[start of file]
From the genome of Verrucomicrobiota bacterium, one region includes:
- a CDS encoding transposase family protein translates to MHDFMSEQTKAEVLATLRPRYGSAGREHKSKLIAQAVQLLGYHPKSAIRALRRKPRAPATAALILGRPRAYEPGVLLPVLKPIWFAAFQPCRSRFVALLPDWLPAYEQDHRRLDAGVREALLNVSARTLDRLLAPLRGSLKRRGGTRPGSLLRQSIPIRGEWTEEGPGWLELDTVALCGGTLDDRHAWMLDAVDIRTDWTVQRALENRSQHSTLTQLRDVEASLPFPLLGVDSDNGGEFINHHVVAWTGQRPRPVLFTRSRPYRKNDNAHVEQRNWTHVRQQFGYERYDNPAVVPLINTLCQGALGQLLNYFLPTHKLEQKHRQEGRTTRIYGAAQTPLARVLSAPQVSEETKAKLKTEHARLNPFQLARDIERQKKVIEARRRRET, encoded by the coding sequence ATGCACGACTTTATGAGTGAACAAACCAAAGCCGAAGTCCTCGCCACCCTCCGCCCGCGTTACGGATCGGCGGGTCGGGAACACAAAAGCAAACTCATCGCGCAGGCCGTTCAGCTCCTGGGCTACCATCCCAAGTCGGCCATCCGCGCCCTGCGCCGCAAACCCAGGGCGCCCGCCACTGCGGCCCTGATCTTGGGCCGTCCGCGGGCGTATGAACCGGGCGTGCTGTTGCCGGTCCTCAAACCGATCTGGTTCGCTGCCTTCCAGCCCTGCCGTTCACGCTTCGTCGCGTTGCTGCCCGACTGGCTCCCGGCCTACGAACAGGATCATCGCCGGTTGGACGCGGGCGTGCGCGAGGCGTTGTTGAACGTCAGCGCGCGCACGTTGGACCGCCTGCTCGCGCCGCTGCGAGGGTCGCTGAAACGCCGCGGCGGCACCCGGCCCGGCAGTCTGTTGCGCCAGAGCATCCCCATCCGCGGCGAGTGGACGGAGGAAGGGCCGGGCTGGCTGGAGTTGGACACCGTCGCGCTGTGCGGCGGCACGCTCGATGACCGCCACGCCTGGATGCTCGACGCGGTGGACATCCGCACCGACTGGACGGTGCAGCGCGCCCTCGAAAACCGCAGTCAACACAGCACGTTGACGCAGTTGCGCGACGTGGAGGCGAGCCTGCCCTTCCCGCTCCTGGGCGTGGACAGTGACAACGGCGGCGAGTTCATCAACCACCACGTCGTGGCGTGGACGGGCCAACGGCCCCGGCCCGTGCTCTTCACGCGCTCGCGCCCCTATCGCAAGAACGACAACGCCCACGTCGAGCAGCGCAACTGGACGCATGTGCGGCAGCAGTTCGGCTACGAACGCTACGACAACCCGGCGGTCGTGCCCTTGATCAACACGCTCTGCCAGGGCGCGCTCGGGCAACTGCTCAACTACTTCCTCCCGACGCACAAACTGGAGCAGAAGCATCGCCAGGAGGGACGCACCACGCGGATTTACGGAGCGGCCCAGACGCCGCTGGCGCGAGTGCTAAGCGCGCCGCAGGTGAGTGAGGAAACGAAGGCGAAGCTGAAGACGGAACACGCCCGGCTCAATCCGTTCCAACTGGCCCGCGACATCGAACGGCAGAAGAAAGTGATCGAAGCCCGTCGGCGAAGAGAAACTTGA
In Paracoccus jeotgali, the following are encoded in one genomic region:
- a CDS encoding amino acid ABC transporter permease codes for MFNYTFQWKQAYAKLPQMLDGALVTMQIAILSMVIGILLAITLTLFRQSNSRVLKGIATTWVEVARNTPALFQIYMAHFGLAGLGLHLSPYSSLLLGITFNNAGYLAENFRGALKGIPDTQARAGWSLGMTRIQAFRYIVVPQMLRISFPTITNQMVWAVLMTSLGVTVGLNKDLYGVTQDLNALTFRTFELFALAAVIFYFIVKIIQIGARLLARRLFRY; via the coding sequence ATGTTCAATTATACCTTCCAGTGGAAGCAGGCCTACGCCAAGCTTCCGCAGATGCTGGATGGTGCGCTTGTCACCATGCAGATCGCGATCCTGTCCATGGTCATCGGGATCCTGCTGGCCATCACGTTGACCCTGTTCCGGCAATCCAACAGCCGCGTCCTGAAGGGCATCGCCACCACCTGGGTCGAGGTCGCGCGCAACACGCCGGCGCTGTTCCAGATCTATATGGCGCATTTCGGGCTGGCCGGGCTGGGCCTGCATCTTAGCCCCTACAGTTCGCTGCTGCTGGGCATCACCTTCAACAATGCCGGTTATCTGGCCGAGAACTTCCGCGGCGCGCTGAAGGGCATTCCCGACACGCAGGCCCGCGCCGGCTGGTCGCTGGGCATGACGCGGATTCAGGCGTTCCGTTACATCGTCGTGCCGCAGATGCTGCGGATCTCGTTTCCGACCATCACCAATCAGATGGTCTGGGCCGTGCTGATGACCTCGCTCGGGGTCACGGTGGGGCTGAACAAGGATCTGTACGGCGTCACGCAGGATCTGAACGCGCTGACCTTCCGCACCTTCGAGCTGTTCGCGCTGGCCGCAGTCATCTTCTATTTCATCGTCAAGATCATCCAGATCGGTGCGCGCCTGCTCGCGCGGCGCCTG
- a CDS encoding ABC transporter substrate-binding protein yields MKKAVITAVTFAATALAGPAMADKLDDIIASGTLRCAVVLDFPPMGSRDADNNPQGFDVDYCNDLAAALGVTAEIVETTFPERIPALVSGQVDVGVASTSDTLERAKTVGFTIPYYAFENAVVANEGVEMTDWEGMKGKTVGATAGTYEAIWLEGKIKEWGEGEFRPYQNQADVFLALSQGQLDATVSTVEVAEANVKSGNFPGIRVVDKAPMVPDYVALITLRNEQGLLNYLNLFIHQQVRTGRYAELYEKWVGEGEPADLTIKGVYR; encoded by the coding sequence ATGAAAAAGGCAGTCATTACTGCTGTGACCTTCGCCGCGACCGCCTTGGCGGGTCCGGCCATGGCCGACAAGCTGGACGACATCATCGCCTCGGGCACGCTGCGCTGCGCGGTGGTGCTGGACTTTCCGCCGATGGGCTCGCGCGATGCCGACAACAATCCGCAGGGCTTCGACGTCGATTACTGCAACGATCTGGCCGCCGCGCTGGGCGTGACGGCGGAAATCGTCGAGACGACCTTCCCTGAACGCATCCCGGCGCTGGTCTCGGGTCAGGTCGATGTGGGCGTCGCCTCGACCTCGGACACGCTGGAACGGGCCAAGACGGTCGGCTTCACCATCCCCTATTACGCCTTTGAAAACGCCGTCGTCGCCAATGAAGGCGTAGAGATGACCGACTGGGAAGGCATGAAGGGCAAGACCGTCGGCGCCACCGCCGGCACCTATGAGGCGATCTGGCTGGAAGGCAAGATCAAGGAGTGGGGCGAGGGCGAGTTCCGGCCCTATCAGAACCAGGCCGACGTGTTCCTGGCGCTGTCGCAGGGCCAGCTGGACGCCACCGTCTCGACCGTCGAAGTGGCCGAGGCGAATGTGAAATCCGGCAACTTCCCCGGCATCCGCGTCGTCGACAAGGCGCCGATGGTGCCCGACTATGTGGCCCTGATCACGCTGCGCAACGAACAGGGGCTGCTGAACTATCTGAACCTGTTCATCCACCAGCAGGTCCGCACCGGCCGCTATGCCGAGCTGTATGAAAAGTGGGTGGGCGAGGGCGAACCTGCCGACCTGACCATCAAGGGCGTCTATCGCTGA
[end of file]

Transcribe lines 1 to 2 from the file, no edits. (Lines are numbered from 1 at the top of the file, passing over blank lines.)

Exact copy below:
From the genome of Verrucomicrobiota bacterium, one region includes:
- a CDS encoding transposase family protein translates to MHDFMSEQTKAEVLATLRPRYGSAGREHKSKLIAQAVQLLGYHPKSAIRALRRKPRAPATAALILGRPRAYEPGVLLPVLKPIWFAAFQPCRSRFVALLPDWLPAYEQDHRRLDAGVREALLNVSARTLDRLLAPLRGSLKRRGGTRPGSLLRQSIPIRGEWTEEGPGWLELDTVALCGGTLDDRHAWMLDAVDIRTDWTVQRALENRSQHSTLTQLRDVEASLPFPLLGVDSDNGGEFINHHVVAWTGQRPRPVLFTRSRPYRKNDNAHVEQRNWTHVRQQFGYERYDNPAVVPLINTLCQGALGQLLNYFLPTHKLEQKHRQEGRTTRIYGAAQTPLARVLSAPQVSEETKAKLKTEHARLNPFQLARDIERQKKVIEARRRRET, encoded by the coding sequence ATGCACGACTTTATGAGTGAACAAACCAAAGCCGAAGTCCTCGCCACCCTCCGCCCGCGTTACGGATCGGCGGGTCGGGAACACAAAAGCAAACTCATCGCGCAGGCCGTTCAGCTCCTGGGCTACCATCCCAAGTCGGCCATCCGCGCCCTGCGCCGCAAACCCAGGGCGCCCGCCACTGCGGCCCTGATCTTGGGCCGTCCGCGGGCGTATGAACCGGGCGTGCTGTTGCCGGTCCTCAAACCGATCTGGTTCGCTGCCTTCCAGCCCTGCCGTTCACGCTTCGTCGCGTTGCTGCCCGACTGGCTCCCGGCCTACGAACAGGATCATCGCCGGTTGGACGCGGGCGTGCGCGAGGCGTTGTTGAACGTCAGCGCGCGCACGTTGGACCGCCTGCTCGCGCCGCTGCGAGGGTCGCTGAAACGCCGCGGCGGCACCCGGCCCGGCAGTCTGTTGCGCCAGAGCATCCCCATCCGCGGCGAGTGGACGGAGGAAGGGCCGGGCTGGCTGGAGTTGGACACCGTCGCGCTGTGCGGCGGCACGCTCGATGACCGCCACGCCTGGATGCTCGACGCGGTGGACATCCGCACCGACTGGACGGTGCAGCGCGCCCTCGAAAACCGCAGTCAACACAGCACGTTGACGCAGTTGCGCGACGTGGAGGCGAGCCTGCCCTTCCCGCTCCTGGGCGTGGACAGTGACAACGGCGGCGAGTTCATCAACCACCACGTCGTGGCGTGGACGGGCCAACGGCCCCGGCCCGTGCTCTTCACGCGCTCGCGCCCCTATCGCAAGAACGACAACGCCCACGTCGAGCAGCGCAACTGGACGCATGTGCGGCAGCAGTTCGGCTACGAACGCTACGACAACCCGGCGGTCGTGCCCTTGATCAACACGCTCTGCCAGGGCGCGCTCGGGCAACTGCTCAACTACTTCCTCCCGACGCACAAACTGGAGCAGAAGCATCGCCAGGAGGGACGCACCACGCGGATTTACGGAGCGGCCCAGACGCCGCTGGCGCGAGTGCTAAGCGCGCCGCAGGTGAGTGAGGAAACGAAGGCGAAGCTGAAGACGGAACACGCCCGGCTCAATCCGTTCCAACTGGCCCGCGACATCGAACGGCAGAAGAAAGTGATCGAAGCCCGTCGGCGAAGAGAAACTTGA